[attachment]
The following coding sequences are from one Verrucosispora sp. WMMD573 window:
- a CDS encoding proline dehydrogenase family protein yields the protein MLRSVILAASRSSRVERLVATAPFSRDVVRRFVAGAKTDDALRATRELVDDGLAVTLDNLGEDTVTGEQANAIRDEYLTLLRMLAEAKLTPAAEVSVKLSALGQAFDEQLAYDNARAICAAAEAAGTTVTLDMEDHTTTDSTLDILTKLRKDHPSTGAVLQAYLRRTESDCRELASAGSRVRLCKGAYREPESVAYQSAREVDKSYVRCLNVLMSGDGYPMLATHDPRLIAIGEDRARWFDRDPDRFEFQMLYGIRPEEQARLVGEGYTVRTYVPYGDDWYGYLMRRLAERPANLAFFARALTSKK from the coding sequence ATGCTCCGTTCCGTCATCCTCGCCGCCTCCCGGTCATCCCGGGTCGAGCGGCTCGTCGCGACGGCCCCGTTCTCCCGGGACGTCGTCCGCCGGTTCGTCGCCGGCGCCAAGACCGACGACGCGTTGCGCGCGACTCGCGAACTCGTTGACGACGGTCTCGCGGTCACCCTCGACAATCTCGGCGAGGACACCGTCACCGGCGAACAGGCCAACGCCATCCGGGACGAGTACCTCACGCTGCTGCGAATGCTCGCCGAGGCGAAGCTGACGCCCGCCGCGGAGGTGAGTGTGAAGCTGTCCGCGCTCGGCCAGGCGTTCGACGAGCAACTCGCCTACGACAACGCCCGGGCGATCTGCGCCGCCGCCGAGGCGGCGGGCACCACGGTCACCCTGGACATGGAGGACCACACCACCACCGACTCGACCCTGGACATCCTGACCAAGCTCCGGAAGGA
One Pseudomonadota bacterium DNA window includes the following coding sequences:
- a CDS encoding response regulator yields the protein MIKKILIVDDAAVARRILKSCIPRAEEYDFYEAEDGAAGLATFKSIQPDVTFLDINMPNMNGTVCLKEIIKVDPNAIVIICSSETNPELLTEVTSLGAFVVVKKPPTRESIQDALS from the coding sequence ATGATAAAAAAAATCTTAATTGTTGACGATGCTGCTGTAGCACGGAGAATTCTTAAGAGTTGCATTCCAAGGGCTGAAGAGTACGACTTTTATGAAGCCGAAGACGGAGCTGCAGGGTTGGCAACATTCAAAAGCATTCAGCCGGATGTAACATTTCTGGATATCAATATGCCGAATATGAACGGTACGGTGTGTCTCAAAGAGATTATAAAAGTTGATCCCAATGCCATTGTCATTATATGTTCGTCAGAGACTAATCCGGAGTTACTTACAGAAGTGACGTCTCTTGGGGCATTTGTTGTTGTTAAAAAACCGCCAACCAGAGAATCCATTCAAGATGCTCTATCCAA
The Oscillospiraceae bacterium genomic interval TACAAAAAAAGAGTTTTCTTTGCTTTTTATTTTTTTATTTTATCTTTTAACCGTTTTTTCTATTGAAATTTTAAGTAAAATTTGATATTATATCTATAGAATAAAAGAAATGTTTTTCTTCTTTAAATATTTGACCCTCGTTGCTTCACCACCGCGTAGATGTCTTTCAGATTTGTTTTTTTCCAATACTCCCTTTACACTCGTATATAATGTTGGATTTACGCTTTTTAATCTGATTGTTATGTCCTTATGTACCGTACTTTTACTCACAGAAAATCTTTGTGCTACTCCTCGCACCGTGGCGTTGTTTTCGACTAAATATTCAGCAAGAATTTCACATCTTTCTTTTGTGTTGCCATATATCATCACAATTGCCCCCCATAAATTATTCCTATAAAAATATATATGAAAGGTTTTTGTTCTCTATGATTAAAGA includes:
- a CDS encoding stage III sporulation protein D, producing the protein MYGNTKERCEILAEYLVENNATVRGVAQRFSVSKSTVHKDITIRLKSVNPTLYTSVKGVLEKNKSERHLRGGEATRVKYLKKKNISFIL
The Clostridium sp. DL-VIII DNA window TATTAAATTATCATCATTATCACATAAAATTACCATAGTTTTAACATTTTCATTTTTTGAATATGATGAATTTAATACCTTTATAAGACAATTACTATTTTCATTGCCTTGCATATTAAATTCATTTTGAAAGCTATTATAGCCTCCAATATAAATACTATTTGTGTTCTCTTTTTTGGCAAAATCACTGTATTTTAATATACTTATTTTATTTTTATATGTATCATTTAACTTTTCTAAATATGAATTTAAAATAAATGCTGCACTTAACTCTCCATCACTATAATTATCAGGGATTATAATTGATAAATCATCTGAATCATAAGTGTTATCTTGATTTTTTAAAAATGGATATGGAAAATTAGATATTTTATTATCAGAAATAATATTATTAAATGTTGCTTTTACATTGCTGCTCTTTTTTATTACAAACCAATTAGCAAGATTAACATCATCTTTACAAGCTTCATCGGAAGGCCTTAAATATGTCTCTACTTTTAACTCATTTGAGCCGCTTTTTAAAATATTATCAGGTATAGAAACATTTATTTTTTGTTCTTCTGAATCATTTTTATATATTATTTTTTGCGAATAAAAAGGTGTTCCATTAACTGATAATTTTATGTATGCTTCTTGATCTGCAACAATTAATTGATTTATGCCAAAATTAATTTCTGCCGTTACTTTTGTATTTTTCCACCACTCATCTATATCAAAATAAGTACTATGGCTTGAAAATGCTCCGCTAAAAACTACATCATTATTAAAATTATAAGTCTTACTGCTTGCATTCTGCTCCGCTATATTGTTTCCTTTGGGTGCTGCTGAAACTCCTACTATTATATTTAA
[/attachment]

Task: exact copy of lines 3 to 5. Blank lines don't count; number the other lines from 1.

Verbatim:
One Pseudomonadota bacterium DNA window includes the following coding sequences:
- a CDS encoding response regulator yields the protein MIKKILIVDDAAVARRILKSCIPRAEEYDFYEAEDGAAGLATFKSIQPDVTFLDINMPNMNGTVCLKEIIKVDPNAIVIICSSETNPELLTEVTSLGAFVVVKKPPTRESIQDALS from the coding sequence ATGATAAAAAAAATCTTAATTGTTGACGATGCTGCTGTAGCACGGAGAATTCTTAAGAGTTGCATTCCAAGGGCTGAAGAGTACGACTTTTATGAAGCCGAAGACGGAGCTGCAGGGTTGGCAACATTCAAAAGCATTCAGCCGGATGTAACATTTCTGGATATCAATATGCCGAATATGAACGGTACGGTGTGTCTCAAAGAGATTATAAAAGTTGATCCCAATGCCATTGTCATTATATGTTCGTCAGAGACTAATCCGGAGTTACTTACAGAAGTGACGTCTCTTGGGGCATTTGTTGTTGTTAAAAAACCGCCAACCAGAGAATCCATTCAAGATGCTCTATCCAA
The Oscillospiraceae bacterium genomic interval TACAAAAAAAGAGTTTTCTTTGCTTTTTATTTTTTTATTTTATCTTTTAACCGTTTTTTCTATTGAAATTTTAAGTAAAATTTGATATTATATCTATAGAATAAAAGAAATGTTTTTCTTCTTTAAATATTTGACCCTCGTTGCTTCACCACCGCGTAGATGTCTTTCAGATTTGTTTTTTTCCAATACTCCCTTTACACTCGTATATAATGTTGGATTTACGCTTTTTAATCTGATTGTTATGTCCTTATGTACCGTACTTTTACTCACAGAAAATCTTTGTGCTACTCCTCGCACCGTGGCGTTGTTTTCGACTAAATATTCAGCAAGAATTTCACATCTTTCTTTTGTGTTGCCATATATCATCACAATTGCCCCCCATAAATTATTCCTATAAAAATATATATGAAAGGTTTTTGTTCTCTATGATTAAAGA includes: